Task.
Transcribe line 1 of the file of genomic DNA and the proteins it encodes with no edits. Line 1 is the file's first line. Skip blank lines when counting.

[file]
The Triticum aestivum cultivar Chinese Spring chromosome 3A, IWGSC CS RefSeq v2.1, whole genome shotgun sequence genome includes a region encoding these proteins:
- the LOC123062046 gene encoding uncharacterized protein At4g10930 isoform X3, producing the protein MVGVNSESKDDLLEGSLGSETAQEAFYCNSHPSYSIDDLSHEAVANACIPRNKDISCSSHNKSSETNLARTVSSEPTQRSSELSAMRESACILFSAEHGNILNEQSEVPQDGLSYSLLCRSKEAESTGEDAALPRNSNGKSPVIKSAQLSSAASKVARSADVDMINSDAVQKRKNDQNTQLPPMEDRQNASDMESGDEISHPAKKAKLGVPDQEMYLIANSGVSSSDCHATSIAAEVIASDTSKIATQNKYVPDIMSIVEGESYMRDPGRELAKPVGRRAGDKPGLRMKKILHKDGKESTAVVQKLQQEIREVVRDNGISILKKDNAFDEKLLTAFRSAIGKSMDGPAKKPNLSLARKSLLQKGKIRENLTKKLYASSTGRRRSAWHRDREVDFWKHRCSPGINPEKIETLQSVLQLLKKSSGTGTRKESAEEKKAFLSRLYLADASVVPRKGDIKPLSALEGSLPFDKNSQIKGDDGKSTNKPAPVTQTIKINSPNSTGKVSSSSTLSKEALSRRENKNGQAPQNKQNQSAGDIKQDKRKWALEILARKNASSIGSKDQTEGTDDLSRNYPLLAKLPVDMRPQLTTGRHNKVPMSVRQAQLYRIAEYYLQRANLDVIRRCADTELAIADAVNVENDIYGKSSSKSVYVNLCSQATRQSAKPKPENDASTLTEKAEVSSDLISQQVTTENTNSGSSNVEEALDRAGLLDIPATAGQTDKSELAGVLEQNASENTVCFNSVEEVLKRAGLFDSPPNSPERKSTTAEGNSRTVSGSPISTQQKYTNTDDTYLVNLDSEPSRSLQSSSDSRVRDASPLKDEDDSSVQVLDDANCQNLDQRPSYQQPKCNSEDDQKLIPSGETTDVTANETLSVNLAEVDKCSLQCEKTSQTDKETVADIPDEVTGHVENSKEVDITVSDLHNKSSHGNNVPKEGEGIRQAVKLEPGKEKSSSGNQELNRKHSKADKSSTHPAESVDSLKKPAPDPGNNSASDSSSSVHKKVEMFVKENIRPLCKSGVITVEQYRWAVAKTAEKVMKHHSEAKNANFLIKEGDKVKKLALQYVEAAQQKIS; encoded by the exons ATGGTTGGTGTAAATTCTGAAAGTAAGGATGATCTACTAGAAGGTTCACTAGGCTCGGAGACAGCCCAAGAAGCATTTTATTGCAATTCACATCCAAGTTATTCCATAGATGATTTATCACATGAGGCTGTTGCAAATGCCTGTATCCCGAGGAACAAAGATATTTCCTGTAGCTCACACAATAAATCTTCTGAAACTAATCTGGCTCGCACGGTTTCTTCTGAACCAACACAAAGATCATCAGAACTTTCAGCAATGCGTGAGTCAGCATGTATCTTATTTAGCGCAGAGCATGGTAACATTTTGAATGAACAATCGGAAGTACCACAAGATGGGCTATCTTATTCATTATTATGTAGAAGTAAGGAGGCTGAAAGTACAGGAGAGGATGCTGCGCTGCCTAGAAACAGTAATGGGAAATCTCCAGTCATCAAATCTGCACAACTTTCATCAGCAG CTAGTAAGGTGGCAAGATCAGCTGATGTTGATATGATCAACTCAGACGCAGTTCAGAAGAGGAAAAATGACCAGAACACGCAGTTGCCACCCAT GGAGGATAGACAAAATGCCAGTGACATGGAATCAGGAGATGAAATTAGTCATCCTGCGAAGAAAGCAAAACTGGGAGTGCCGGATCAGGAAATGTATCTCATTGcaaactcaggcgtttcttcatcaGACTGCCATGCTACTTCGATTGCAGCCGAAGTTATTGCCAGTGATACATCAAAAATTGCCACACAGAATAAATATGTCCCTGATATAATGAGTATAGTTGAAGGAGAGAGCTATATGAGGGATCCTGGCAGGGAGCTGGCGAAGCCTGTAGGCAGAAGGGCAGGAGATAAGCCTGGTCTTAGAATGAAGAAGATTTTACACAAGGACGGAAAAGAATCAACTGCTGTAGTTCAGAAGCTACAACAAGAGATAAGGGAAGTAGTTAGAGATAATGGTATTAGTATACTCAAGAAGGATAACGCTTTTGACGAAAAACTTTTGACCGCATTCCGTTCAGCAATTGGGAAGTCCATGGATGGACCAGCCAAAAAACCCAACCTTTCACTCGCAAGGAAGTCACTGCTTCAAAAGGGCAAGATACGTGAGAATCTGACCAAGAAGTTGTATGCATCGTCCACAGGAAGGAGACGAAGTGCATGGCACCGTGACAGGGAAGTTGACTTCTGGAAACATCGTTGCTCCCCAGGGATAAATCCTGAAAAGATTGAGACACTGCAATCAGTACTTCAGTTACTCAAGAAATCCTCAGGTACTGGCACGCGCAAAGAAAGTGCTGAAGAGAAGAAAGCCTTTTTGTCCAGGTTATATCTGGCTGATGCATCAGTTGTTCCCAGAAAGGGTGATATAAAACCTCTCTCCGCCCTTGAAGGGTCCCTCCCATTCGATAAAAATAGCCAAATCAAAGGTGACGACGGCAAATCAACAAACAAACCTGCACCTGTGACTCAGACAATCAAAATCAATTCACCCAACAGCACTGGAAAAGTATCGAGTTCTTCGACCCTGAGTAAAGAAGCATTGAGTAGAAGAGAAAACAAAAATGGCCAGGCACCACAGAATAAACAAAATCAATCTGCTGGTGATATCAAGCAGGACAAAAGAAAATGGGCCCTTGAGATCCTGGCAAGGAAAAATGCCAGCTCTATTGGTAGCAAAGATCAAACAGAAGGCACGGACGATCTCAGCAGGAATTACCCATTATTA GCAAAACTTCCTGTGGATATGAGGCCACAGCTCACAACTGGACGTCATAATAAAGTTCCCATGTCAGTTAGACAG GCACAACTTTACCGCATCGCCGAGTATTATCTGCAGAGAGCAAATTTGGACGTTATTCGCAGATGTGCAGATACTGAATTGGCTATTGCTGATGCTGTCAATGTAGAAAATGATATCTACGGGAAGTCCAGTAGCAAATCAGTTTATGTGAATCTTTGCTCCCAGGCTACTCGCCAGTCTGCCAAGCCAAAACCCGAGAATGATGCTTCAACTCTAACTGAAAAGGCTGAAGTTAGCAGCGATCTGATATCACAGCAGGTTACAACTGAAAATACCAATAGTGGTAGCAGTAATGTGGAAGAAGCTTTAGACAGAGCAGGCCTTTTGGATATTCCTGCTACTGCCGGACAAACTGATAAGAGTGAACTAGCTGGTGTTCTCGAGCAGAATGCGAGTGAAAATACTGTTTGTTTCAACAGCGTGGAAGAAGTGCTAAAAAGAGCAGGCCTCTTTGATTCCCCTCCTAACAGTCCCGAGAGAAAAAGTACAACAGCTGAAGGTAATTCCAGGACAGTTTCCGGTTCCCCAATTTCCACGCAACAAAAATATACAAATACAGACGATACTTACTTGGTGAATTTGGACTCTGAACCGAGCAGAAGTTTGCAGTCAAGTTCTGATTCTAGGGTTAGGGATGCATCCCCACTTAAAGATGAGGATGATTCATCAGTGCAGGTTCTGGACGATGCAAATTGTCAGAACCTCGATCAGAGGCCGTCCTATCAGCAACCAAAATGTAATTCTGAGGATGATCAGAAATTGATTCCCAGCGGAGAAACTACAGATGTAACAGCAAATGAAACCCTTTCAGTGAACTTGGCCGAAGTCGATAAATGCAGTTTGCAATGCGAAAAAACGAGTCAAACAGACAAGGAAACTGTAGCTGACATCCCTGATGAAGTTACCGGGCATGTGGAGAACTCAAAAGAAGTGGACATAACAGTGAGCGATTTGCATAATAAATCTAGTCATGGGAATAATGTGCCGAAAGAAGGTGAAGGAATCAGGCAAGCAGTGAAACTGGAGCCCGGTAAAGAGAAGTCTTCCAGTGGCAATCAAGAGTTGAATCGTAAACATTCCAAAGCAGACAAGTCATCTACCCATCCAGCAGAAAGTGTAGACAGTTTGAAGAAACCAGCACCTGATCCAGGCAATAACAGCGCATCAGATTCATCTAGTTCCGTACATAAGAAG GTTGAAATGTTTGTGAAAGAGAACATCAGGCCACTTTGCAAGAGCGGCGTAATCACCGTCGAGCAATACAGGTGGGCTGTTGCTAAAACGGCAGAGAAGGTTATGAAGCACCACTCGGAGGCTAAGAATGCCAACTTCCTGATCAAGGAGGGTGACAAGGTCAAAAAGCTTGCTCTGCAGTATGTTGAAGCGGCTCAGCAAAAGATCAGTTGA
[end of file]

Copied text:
The Triticum aestivum cultivar Chinese Spring chromosome 3A, IWGSC CS RefSeq v2.1, whole genome shotgun sequence genome includes a region encoding these proteins: